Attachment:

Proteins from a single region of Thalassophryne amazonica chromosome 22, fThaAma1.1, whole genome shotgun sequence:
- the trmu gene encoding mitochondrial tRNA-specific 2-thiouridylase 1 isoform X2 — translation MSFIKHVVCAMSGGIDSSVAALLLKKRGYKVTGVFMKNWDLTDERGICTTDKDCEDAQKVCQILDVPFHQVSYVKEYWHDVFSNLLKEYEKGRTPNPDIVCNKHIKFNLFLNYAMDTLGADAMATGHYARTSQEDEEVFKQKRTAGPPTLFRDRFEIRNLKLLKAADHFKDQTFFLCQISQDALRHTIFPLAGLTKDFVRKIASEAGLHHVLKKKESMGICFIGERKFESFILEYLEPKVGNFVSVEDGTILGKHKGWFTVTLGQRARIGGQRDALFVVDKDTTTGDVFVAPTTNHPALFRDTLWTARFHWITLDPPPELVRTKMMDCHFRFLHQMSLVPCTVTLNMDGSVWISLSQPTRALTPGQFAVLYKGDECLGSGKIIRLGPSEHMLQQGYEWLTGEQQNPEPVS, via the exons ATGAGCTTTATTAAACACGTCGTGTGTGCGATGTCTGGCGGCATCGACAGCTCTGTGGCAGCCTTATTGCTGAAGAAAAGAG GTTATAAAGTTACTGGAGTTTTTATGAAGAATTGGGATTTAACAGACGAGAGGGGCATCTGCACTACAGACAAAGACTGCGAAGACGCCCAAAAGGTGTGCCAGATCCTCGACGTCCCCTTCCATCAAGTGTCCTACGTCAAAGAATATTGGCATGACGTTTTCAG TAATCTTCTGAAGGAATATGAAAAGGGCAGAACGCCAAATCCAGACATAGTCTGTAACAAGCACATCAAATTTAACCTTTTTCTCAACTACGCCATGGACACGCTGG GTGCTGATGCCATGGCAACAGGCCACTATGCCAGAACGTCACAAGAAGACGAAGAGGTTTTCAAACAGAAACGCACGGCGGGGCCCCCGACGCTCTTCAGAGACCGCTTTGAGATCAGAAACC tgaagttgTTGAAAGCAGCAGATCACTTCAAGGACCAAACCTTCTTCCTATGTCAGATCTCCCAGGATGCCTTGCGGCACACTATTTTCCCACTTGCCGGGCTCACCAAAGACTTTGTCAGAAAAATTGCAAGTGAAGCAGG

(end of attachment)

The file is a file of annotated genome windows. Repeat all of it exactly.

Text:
Proteins from a single region of Thalassophryne amazonica chromosome 22, fThaAma1.1, whole genome shotgun sequence:
- the trmu gene encoding mitochondrial tRNA-specific 2-thiouridylase 1 isoform X2 — translation MSFIKHVVCAMSGGIDSSVAALLLKKRGYKVTGVFMKNWDLTDERGICTTDKDCEDAQKVCQILDVPFHQVSYVKEYWHDVFSNLLKEYEKGRTPNPDIVCNKHIKFNLFLNYAMDTLGADAMATGHYARTSQEDEEVFKQKRTAGPPTLFRDRFEIRNLKLLKAADHFKDQTFFLCQISQDALRHTIFPLAGLTKDFVRKIASEAGLHHVLKKKESMGICFIGERKFESFILEYLEPKVGNFVSVEDGTILGKHKGWFTVTLGQRARIGGQRDALFVVDKDTTTGDVFVAPTTNHPALFRDTLWTARFHWITLDPPPELVRTKMMDCHFRFLHQMSLVPCTVTLNMDGSVWISLSQPTRALTPGQFAVLYKGDECLGSGKIIRLGPSEHMLQQGYEWLTGEQQNPEPVS, via the exons ATGAGCTTTATTAAACACGTCGTGTGTGCGATGTCTGGCGGCATCGACAGCTCTGTGGCAGCCTTATTGCTGAAGAAAAGAG GTTATAAAGTTACTGGAGTTTTTATGAAGAATTGGGATTTAACAGACGAGAGGGGCATCTGCACTACAGACAAAGACTGCGAAGACGCCCAAAAGGTGTGCCAGATCCTCGACGTCCCCTTCCATCAAGTGTCCTACGTCAAAGAATATTGGCATGACGTTTTCAG TAATCTTCTGAAGGAATATGAAAAGGGCAGAACGCCAAATCCAGACATAGTCTGTAACAAGCACATCAAATTTAACCTTTTTCTCAACTACGCCATGGACACGCTGG GTGCTGATGCCATGGCAACAGGCCACTATGCCAGAACGTCACAAGAAGACGAAGAGGTTTTCAAACAGAAACGCACGGCGGGGCCCCCGACGCTCTTCAGAGACCGCTTTGAGATCAGAAACC tgaagttgTTGAAAGCAGCAGATCACTTCAAGGACCAAACCTTCTTCCTATGTCAGATCTCCCAGGATGCCTTGCGGCACACTATTTTCCCACTTGCCGGGCTCACCAAAGACTTTGTCAGAAAAATTGCAAGTGAAGCAGG